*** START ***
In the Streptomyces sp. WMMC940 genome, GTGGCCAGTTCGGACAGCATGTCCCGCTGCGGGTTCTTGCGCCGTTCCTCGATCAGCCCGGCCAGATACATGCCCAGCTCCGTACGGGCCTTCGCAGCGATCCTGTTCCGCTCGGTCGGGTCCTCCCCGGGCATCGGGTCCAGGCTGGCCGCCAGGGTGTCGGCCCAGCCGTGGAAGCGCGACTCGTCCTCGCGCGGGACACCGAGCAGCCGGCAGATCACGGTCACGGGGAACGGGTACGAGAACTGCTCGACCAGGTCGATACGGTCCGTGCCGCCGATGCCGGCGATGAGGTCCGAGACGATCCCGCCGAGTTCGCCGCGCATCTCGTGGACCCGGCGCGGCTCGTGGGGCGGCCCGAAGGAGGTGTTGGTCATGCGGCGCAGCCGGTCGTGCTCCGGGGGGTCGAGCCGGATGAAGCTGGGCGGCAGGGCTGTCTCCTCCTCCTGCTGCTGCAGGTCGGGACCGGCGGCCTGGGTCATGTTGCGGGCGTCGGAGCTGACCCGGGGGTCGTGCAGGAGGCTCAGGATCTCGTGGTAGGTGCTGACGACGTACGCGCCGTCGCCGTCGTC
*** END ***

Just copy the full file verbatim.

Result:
In the Streptomyces sp. WMMC940 genome, GTGGCCAGTTCGGACAGCATGTCCCGCTGCGGGTTCTTGCGCCGTTCCTCGATCAGCCCGGCCAGATACATGCCCAGCTCCGTACGGGCCTTCGCAGCGATCCTGTTCCGCTCGGTCGGGTCCTCCCCGGGCATCGGGTCCAGGCTGGCCGCCAGGGTGTCGGCCCAGCCGTGGAAGCGCGACTCGTCCTCGCGCGGGACACCGAGCAGCCGGCAGATCACGGTCACGGGGAACGGGTACGAGAACTGCTCGACCAGGTCGATACGGTCCGTGCCGCCGATGCCGGCGATGAGGTCCGAGACGATCCCGCCGAGTTCGCCGCGCATCTCGTGGACCCGGCGCGGCTCGTGGGGCGGCCCGAAGGAGGTGTTGGTCATGCGGCGCAGCCGGTCGTGCTCCGGGGGGTCGAGCCGGATGAAGCTGGGCGGCAGGGCTGTCTCCTCCTCCTGCTGCTGCAGGTCGGGACCGGCGGCCTGGGTCATGTTGCGGGCGTCGGAGCTGACCCGGGGGTCGTGCAGGAGGCTCAGGATCTCGTGGTAGGTGCTGACGACGTACGCGCCGTCGCCGTCGTC